This third year module takes students right to the heart of one of the most topical subjects of the modern world. As wars continue across the globe, we examine the roots of current conflicts as they can be found in the war writings of men and women since the outbreak of the First World War in 1914. We examine poetry, fiction, life writing and film, thinking about the impact of war experience on the development of each literary genre and on our own understanding of that experience in the contemporary world. Our key texts include:
- Erich Maria Remarque’s ground breaking 1929 bestseller, All Quiet on the Western Front showing us the Great War first hand through the eyes of young German soldier, Paul Baumer. After nearly ninety years it still holds the power to shock the modern reader.
- Mary Borden’s extraordinary war book, The Forbidden Zone, also first published in 1929, brings together a series of sketches and stories that show the First World War on the Western Front from the point of view of a nurse in a front line hospital.
- Primo Levi’s outstanding account of his time in Auschwitz during the last years of the Second World War, If This is a Man, (1958), is one of the most popular texts with students who take this module. Levi’s quiet, understated prose never fails to move the reader.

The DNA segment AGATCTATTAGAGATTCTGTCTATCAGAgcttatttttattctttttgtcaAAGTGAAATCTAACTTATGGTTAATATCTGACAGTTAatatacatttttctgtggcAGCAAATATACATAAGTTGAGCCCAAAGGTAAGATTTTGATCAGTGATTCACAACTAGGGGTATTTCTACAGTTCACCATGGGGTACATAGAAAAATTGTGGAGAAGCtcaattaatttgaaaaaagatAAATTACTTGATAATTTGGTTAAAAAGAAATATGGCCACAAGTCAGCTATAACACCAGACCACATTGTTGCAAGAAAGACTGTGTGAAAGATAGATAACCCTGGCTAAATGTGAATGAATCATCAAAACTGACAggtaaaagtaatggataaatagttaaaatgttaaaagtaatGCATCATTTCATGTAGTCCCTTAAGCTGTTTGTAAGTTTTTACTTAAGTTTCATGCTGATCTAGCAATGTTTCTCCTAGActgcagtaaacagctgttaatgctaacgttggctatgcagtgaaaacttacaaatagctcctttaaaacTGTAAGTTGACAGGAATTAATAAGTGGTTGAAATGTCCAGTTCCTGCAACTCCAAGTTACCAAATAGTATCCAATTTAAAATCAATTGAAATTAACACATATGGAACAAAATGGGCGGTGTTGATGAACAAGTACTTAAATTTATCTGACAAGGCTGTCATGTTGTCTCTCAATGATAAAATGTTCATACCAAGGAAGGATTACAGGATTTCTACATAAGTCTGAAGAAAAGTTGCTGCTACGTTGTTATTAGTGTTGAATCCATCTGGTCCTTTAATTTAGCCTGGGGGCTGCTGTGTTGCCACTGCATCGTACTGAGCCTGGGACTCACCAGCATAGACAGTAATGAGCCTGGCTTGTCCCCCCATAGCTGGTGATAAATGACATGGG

- American writer, Kurt Vonnegut, shows us a different side of war experience in his 1969 novel, Slaughterhouse 5. Another student favourite, this offers a very unusual way of thinking about the bombing of Dresden by the Allied Forces in 1945.
- Taking us right into the twenty-first century, Harry Parker’s novel, Anatomy of a Soldier, (2016) adopts a very unusual range of perspectives for examining the experience of a soldier in Afghanistan. The book is narrated from the point of view of forty-five inanimate objects!